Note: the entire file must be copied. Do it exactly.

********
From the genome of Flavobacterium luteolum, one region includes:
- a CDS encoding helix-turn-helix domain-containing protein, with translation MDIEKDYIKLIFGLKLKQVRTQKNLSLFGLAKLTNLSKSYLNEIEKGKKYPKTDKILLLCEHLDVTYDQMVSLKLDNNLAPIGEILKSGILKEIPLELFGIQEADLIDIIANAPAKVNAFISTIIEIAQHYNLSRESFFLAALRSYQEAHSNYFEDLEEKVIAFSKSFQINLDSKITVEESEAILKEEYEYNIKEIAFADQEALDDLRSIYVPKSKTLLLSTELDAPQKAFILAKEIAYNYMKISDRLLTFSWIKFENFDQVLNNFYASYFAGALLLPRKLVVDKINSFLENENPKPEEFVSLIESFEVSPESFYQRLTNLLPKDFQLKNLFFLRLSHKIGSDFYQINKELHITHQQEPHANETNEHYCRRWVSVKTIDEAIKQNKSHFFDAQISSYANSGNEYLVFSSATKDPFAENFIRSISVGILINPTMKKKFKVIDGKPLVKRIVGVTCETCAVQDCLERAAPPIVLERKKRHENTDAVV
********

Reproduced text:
From the genome of Flavobacterium luteolum, one region includes:
- a CDS encoding helix-turn-helix domain-containing protein, with translation MDIEKDYIKLIFGLKLKQVRTQKNLSLFGLAKLTNLSKSYLNEIEKGKKYPKTDKILLLCEHLDVTYDQMVSLKLDNNLAPIGEILKSGILKEIPLELFGIQEADLIDIIANAPAKVNAFISTIIEIAQHYNLSRESFFLAALRSYQEAHSNYFEDLEEKVIAFSKSFQINLDSKITVEESEAILKEEYEYNIKEIAFADQEALDDLRSIYVPKSKTLLLSTELDAPQKAFILAKEIAYNYMKISDRLLTFSWIKFENFDQVLNNFYASYFAGALLLPRKLVVDKINSFLENENPKPEEFVSLIESFEVSPESFYQRLTNLLPKDFQLKNLFFLRLSHKIGSDFYQINKELHITHQQEPHANETNEHYCRRWVSVKTIDEAIKQNKSHFFDAQISSYANSGNEYLVFSSATKDPFAENFIRSISVGILINPTMKKKFKVIDGKPLVKRIVGVTCETCAVQDCLERAAPPIVLERKKRHENTDAVV